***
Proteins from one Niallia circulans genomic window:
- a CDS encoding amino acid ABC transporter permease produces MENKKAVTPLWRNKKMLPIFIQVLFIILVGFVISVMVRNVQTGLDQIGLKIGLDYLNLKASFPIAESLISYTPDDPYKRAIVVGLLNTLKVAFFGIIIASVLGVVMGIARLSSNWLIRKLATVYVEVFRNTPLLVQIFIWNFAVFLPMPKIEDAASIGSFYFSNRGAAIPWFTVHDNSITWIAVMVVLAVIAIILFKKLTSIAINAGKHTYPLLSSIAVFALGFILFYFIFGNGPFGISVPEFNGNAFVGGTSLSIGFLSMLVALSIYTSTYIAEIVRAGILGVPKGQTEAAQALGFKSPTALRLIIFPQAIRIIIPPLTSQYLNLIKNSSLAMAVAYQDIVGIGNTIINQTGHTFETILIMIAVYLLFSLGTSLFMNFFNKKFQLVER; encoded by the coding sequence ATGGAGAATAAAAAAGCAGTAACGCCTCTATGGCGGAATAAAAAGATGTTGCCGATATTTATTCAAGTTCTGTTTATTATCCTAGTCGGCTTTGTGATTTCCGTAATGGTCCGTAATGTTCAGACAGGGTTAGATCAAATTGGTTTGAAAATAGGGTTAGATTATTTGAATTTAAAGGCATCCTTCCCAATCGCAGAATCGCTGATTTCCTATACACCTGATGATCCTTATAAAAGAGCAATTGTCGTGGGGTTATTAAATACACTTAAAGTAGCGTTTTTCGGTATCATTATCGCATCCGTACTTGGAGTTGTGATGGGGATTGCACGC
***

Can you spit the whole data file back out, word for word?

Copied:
Proteins from one Niallia circulans genomic window:
- a CDS encoding amino acid ABC transporter permease produces MENKKAVTPLWRNKKMLPIFIQVLFIILVGFVISVMVRNVQTGLDQIGLKIGLDYLNLKASFPIAESLISYTPDDPYKRAIVVGLLNTLKVAFFGIIIASVLGVVMGIARLSSNWLIRKLATVYVEVFRNTPLLVQIFIWNFAVFLPMPKIEDAASIGSFYFSNRGAAIPWFTVHDNSITWIAVMVVLAVIAIILFKKLTSIAINAGKHTYPLLSSIAVFALGFILFYFIFGNGPFGISVPEFNGNAFVGGTSLSIGFLSMLVALSIYTSTYIAEIVRAGILGVPKGQTEAAQALGFKSPTALRLIIFPQAIRIIIPPLTSQYLNLIKNSSLAMAVAYQDIVGIGNTIINQTGHTFETILIMIAVYLLFSLGTSLFMNFFNKKFQLVER; encoded by the coding sequence ATGGAGAATAAAAAAGCAGTAACGCCTCTATGGCGGAATAAAAAGATGTTGCCGATATTTATTCAAGTTCTGTTTATTATCCTAGTCGGCTTTGTGATTTCCGTAATGGTCCGTAATGTTCAGACAGGGTTAGATCAAATTGGTTTGAAAATAGGGTTAGATTATTTGAATTTAAAGGCATCCTTCCCAATCGCAGAATCGCTGATTTCCTATACACCTGATGATCCTTATAAAAGAGCAATTGTCGTGGGGTTATTAAATACACTTAAAGTAGCGTTTTTCGGTATCATTATCGCATCCGTACTTGGAGTTGTGATGGGGATTGCACGC